30.0 = 15.0 kg 2 Note: The problem is not logical! How could the red ball move faster than the blue one after r r the collision? The internal logic of the problem implies: v fR ≤ v fB . b. Answer: The collision is not a perfectly elastic collision. [1/0] If the collision was a perfect elastic collision, the total mechanical energy of the system at the moment of collision would be conserved. i.e.: 1 1 1 1 mR v 2 iR + mB v 2 iB = mR v 2 fR + mB v 2 fB / / / / 2 2 2 2 50.0 − 20.0 = 7 ⋅ mB − 5 ⋅ mB ⇔ 2 ⋅ mB = 30.0 ⇔ mB =

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Initial kinetic energy of the system is: 1 1 1 1 Ei = mR v 2 iR + mB v 2 iB = (2.0 )25 2 + 15 ⋅ 5 2 = 812.5 J 2 2 2 2 Final kinetic energy of the system is: 1 1 1 1 E f = mR v 2 fiR + mB v 2 fB = (2.0)10 2 + 15 ⋅ 7 2 = 467.5 J 2 2 2 2 Answer: The mechanical energy is not conserved! Ei = 812.5 J > 467.5 J = E f . Therefore, the collision is inelastic. 6

[0/1]

A rescue plane is going to drop emergency supplies to isolated group of mountain climbers 240 m below. If the plane is flying horizontally with a speed of 288. km / h , how far (horizontal distance) in advance of the recipients must the supplies be dropped? [1/3] Suggested solutions: 1000 m / s = 80.0 m / s Data: y = 275 m , v x = v0 x = 288. km / h = 288. 3600 The supplies have exactly the same initial velocity as the plane, i.e.: v x = v0 x = 80.0 m / s During the time that the supplies fall freely the move in the horizontal direction according to ⎧ x = v x ⋅ t = v0 x = 80.0 ⋅ t m ⎪ ⇔ x = 80.0 ⋅ t = 80.0 ⋅ (7 ) = 560. m ⎨ 1 240 275 = 0 + ⋅ 9.8 ⋅ t 2 = 4.90 ⋅ t 2 ⇔ t 2 = ⇔ t ≈ 7.00 s ⎪ 2 4.90 ⎩ Answer: The plane must drop the supplies x = 560. m in advance of the recipient.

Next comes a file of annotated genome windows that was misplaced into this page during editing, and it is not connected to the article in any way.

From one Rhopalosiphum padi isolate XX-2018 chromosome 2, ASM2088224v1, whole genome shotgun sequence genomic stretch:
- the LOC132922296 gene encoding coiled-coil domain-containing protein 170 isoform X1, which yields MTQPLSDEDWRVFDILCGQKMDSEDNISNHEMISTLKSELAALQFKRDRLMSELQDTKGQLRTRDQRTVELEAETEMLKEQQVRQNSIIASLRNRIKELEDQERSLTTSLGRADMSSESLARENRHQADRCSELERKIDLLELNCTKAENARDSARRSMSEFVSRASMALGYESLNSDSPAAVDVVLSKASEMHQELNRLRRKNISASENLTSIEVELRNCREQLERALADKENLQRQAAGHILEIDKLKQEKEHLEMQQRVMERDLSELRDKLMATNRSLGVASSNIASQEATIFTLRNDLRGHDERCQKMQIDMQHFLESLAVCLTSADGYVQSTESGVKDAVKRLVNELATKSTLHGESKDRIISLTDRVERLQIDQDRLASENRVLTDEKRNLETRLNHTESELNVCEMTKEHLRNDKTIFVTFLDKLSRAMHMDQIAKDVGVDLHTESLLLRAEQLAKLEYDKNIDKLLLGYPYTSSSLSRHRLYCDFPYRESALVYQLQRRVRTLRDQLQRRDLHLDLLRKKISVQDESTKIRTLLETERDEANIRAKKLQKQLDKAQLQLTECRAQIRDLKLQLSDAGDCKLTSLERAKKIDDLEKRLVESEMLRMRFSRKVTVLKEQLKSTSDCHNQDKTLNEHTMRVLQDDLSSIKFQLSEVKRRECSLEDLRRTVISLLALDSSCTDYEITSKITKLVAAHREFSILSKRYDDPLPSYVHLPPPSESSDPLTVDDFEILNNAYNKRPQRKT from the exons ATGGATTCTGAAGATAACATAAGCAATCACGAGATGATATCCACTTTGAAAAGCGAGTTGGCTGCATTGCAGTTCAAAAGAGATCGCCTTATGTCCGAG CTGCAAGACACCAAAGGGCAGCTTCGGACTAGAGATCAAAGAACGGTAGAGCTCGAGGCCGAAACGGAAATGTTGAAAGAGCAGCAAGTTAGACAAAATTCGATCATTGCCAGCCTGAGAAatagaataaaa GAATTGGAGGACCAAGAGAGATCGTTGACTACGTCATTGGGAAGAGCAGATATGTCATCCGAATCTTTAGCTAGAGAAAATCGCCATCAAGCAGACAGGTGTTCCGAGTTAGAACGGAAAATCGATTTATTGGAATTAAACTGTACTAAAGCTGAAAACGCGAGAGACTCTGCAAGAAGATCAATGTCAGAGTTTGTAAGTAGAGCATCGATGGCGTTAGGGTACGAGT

Pilots may be tested for the stresses of flying high-speed jets in a whirling “human centrifuge” that takes 60.0 s to turn through 20 complete revolutions before reaching its final speed a. What is the angular acceleration of the “human centrifuge” during the first 60.0 s of the acceleration? [1/1] b. What is the final angular velocity of the system? [1/1] 60.0 s = 3.00 s Suggested solutions: Data: t 20 = 60.0 s ⇔ T = 20 a. Answer: Assuming a uniform acceleration, the angular acceleration of the “human centrifuge” during the first 60.0 s of the acceleration is: α =

7

π

2θ 2π × 20 π 4π π = = rad / s 2 ; ω = ω0 + α ⋅ t ⇔ ω = ⋅ (60) = rad / s 2 2 45 45 3 t 60 4π rad / s b. Answer: The final angular velocity of the system is ω = [1/1] 3 2π 2π 4π = ⇔ ω = 2ω + ω0 = rad / s Second method: ω = 2π ⋅ f = 3 T 3 4π ω − ω0 π rad / s 2 = 3 = ω = ω0 + α ⋅ t ⇔ α = t 60 45

45

rad / s 2 .

[1/1]

θ = α ⋅t2 ⇔ α =

1 2

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In assessing your work with problems 8, 9 and 10 your teacher will pay extra attentio to: ∗ How well you plan and carry out the task. ∗ Which priciples of physics you use and how you justify using them ∗ How general your solutions are ∗ How well you justify your conclusions ∗ How well you cary out your calculations ∗ How well you present your work ∗ How well you use physical and matematical language. ∗ How clear your solutions are.

A 20.0 g rifle bullet traveling at 240.0 m / s buries itself in a 5.00 kg wooden block sitting on a flat horizontal surface. The coefficient of friction between the surfaces in contact is 0.4 . How far will the block slide? [2/4/¤] Suggested Solutions: Data: mb = 20.0 g = 0.020 kg , vb = 240.0 m / s , M Wb = 5.00 kg , vWb = 0 , μ = 0.4 We may divide the problem to two parts. Part I may deal with the part that takes care of the moment of penetration of the bullet into the wood. At this point the linear momentum of the system is conserved while its mechanical energy is not. This is due to the fact that part of the mechanical energy of the system is used in breaking chemical bound between the atoms of the wood and as a result heating of it: r r r mb vbi + mWb vWbi + .. = (mb + mWb )v f 8

0.020 × 240 = (0.020 + 5.00)v f 4.80 = 5.02v f

[1/1]

4.80 m / s ≈ 0.956 m / s [0/1] 5.02 Part II: In this part, the kinetic energy of the wooden block that initially is moving at v f ≈ 0.956 m / s is wasted against the friction that results in the full stop. Lets assume the vf =

block comes to full stop after moving x m . Conservation of energy requires that: v2 1 2 (mb + mWb )v f = μ (mb + mWb )g ⋅ x ⇔ x = f [0/1] 2μg 2 Note that the friction force acting on the wooden block is F f = μ (mb + mWb )g and the work